"Reform of the railways has constituted a third rail for French politicians," says The Sunday Times. So far, no president has managed to curb railway workers' exorbitant privileges. The unions "still glory in their defeat of Jacques Chirac in 1995". No wonder, then, that they have reacted furiously to President Emmanuel Macron's attempt to modernise the system, embarking on a series of strikes designed to paralyse the rail network for three months.
Macron isn't exactly shooting for the moon. He merely wants to abolish ridiculously generous perks relics of the days when shovelling coal into steam engines was backbreaking work for new employees. Train drivers may retire at 50, while they also enjoy free train tickets, free health care, and subsidised housing.
The state railway system, SCNF, has racked up a staggering €47bn in debt and is "ill-prepared for upcoming competition" under EU rules, says The Economist. And now Air France workers have also gone on strike, while discontent has spread to universities. So while the changes themselves aren't hugely significant, this is a pivotal moment for France. "It goes without saying that Macron must keep his nerve. A government defeated once by the street will suffer irrevocable damage to its reformist credentials."
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He might just do it
Macron could well succeed where his predecessors have failed. For one thing, he has already managed to push through some structural reforms (see below).
Moreover, as Carl Mortished points out in the Evening Standard, he is the first president who came to power on a reformist ticket. Previous presidents who attempted reforms, including Franois Hollande and Jacques Chirac, enjoyed no such legitimacy as they had not prepared the ground with their manifestos. Macron also founded his own political movement, which is backing him up in parliament. So he is not beholden to the vested interests of a party.
It also bodes well that "the love affair between the French and their fortress state, withits cosseted public sector workers and privileged professions, is gradually cooling off", adds Mortished. People seem to be realising that reforms would preserve expensive public services rather than undermine them, and are less inclined to interpret attempts to end expensive privileges as an attack on workers. Of respondents in a poll last Friday, 57% agreed with curbs on staff perks.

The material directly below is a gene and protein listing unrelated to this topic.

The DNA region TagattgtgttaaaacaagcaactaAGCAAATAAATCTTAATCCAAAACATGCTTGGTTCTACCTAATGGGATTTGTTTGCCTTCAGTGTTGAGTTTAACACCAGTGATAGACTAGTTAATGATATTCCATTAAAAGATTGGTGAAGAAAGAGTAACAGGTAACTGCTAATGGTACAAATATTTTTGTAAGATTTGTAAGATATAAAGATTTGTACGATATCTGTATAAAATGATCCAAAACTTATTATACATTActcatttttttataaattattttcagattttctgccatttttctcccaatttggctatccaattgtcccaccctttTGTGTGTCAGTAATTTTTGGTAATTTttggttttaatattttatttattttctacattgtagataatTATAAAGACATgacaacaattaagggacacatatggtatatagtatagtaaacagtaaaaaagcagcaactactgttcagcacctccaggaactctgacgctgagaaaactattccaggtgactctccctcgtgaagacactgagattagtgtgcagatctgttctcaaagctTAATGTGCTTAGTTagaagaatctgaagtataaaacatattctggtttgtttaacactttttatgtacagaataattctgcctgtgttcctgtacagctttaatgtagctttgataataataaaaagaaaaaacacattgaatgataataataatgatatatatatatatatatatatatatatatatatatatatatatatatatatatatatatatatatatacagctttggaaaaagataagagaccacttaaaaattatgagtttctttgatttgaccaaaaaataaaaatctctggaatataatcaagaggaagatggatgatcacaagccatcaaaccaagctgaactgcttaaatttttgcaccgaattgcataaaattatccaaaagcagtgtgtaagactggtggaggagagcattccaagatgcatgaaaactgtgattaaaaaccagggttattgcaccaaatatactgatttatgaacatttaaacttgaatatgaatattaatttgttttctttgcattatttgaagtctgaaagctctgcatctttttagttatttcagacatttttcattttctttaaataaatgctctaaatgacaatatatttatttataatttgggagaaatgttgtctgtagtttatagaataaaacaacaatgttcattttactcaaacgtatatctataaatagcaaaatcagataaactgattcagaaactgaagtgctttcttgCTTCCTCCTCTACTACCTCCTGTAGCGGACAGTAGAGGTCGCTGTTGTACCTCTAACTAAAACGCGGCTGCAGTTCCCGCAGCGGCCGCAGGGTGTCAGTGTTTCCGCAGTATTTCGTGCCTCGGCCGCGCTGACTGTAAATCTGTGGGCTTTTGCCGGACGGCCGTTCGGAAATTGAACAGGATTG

Macron's success or failure will also be crucial for the direction of Europe as a whole, says The Times. His plans to "reform the European Union into a more flexible institution will not get a hearing until he can get his own house in order".
Iron Man must hold his nerve
As President Emmanuel Macron squares up to the unions, he can draw encouragement from his track record. In 2015, Macron was the economy minister in Franois Hollande's Socialist government when he introduced a package of measures that became known as La Loi Macron.
It introduced a modicum of flexibility into France's ossified labour market by reducing union control over working hours. It deregulated cosseted sectors such as notaries and liberalised Sunday shopping hours. The employers' federation was impressed, heralding it as "a real step in the right direction".
Last autumn, having become president, he ploughed on, using his authority as a newly elected president backed by a parliamentary majority to liberalise the labour market further. The new rules cap court-awarded redundancy payouts for unfair dismissals; save small firms money and hassle by allowing them to bypass union agreements; and simplify worker representation on boards. They also decentralise collective bargaining: companies can make their own pay deals with workers rather than being obliged to adhere to industry-wide agreements.
This time, however, resistance to his reforms is far greater than on previous occasions. If he prevails, says Gavin Mortimer in The Spectator, "he'll be entitled to call himself the Iron Man".
Andrew is the editor of MoneyWeek magazine. He grew up in Vienna and studied at the University of St Andrews, where he gained a first-class MA in geography & international relations.
After graduating he began to contribute to the foreign page of The Week and soon afterwards joined MoneyWeek at its inception in October 2000. He helped Merryn Somerset Webb establish it as Britain’s best-selling financial magazine, contributing to every section of the publication and specialising in macroeconomics and stockmarkets, before going part-time.
His freelance projects have included a 2009 relaunch of The Pharma Letter, where he covered corporate news and political developments in the German pharmaceuticals market for two years, and a multiyear stint as deputy editor of the Barclays account at Redwood, a marketing agency.
Andrew has been editing MoneyWeek since 2018, and continues to specialise in investment and news in German-speaking countries owing to his fluent command of the language.
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